Some bands have an aura about them, something which you cannot put your finger on as the music created is beyond description. It is not designed for mass consumption, it is not to be digested by the masses as it is not a cookie dough, easy fit, identikit one size fits all product. Some bands are not your average act and that is something that Oxbow could never be accused of.
Oxbow are a band who command respect from all who hear their call, they are their own masters and they have little concern for anything but their own sound.
Formed in 1988, Oxbow have been mixing a blend of Avant Garde jazz and noise, pushing the boundaries of what constitutes as a song over the course of their six previous records. Their last studio album was released in 2007 (the brilliant The Narcotic Story), but they have not been quiet in the ten years since that release. They have released live albums and split EP’s, they have toured and they have been making sure that their presence is still felt. Thin Black Duke is an album I have been anticipating as a reviewer and a fan, it is also an album I had the honour to review twice – one for Bearded Gentleman Music and once for my personal blog.
Which is probably just as well, as I knew that this album would take a long time to absorb, to explorer as fully as possible. This is down to one factor and one factor alone – you never totally appreciate an Oxbow album on the first listen.
With any Oxbow release, it takes many times for my brain to have an inkling of understanding what it is about, as the craftmanship that goes into each note, each uttered word, each drum skin hit is inspiring and on a different level to almost every other band out there. Writing anything about a band who are as well read and sublime as Oxbow is daunting, especially for my dyslexic style of writing, doing it twice is nuts. So, as I have lived with the Thin Black Duke for a while now, it is time to write my (2nd) review.
Over the course of eight songs, Oxbow have once again redefined themselves and what it is to be a band. They have crafted an album which is standing head and shoulders above everything else that has been released so far in 2017, this might be a bold statement, but Oxbow are not your average band and Thin Black Duke is not your average album.
I could go into detail (as I did in the other blog) about each song, but it will be a repeat of that sonnet which has already been written. There is not a poor track, a filler moment, a wasted note or breath on this record. It demands your attention throughout, never letting you get comfortable and always challenging. From the whistling introduction “Cold & Well Lit-Place” before it melts into strings and noise, the shifting sands of “Host” which never let you settle, the aggressive and primal “A Gentlemen’s Gentlemen” to the sublime and breath-taking “Other People” and the finale “The Finished Line”, they all combine to make a masterpiece.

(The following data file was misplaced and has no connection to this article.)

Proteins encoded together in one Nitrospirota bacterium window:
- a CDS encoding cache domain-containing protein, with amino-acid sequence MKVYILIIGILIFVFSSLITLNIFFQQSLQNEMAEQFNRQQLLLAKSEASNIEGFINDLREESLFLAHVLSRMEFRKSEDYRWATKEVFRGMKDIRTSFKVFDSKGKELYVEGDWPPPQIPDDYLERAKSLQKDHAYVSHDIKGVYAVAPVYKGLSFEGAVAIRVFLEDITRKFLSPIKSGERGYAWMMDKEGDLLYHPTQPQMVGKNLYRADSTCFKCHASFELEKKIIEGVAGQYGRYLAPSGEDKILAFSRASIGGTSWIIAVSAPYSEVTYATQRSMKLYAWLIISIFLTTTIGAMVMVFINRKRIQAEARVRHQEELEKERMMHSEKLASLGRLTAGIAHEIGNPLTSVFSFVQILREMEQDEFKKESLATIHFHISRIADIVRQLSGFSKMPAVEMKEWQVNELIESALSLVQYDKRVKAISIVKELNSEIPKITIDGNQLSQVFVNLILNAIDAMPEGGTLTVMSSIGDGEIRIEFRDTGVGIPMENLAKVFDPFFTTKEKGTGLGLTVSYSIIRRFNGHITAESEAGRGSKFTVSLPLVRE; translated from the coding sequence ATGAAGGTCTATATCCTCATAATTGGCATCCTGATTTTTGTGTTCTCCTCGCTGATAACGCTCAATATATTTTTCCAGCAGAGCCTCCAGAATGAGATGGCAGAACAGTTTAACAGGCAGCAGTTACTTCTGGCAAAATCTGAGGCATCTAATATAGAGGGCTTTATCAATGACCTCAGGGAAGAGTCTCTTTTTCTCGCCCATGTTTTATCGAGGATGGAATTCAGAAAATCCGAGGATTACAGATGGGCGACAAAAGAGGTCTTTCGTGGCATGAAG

I am still wrestling with Oxbow’s Thin Black Duke.
I am still trying to understand the depths of the record and to gauge more understanding from each spin. This is not an album you can have on casually in the background, to listen to the sweet cuts and cherry pick, throwing the rest away. It is an album which you need to invest in, to sit down and immerse yourself in, and surrender to.
As I said earlier, you do not get an Oxbow record on the first listen and this is the case with Thin Black Duke, but that does not stop you from falling under its subtle charms. I am truly floored by this record, the strength behind the music is amazing and I am finding it hard to put into words just how beautiful this album sounds. You have to think of this album in terms of art, its something that is still torturing my mind and dreams, and I have been listening to it at least once a week since I purchased it.
I wish there were more albums created with this much attention to detail, with this much passion, determination and skill. In this score, Oxbow are in a league of their own with the Thin Black Duke.
It is a masterpiece, one that is without equal in 2017 so far and one that will be incredibly hard to beat. I usually try to think of some sort of criticism, so that my reviews do not sound like a one-sided fan boy piece, but this review is pretty much a love letter to an album that is hard to love and impossible to put down. I cannot compare it to any other album out there, it is a unique and beautiful experience that reveals more with each listen, but in the end is still an enigma.
Reviewing this album twice has been tough, but the result (and some of the context to be honest) is the same. I have also purchased the album in two different formats (digital & vinyl) and will be purchasing a CD copy as well. As I stated before, it will take one hell of an album for this to be beaten in 2017, someone is going to have to create an opus beyond human reckoning. If I had to describe this in one word that word would be flawless (or terrifying, I go backwards and forwards on that one).
Owner of more Frank Zappa music than one human needs, two cats and looked after by an Angel, Eddie Carter thinks about music more than a Geordie should. Hailing from Newcastle-upon-Tyne, UK, Eddie spends most of his time surrounded by CD’s and records. He also writes for All The Time I Was Listening to My Own Wall of Sound, his beard is grey and not long enough – also, he wants a pint.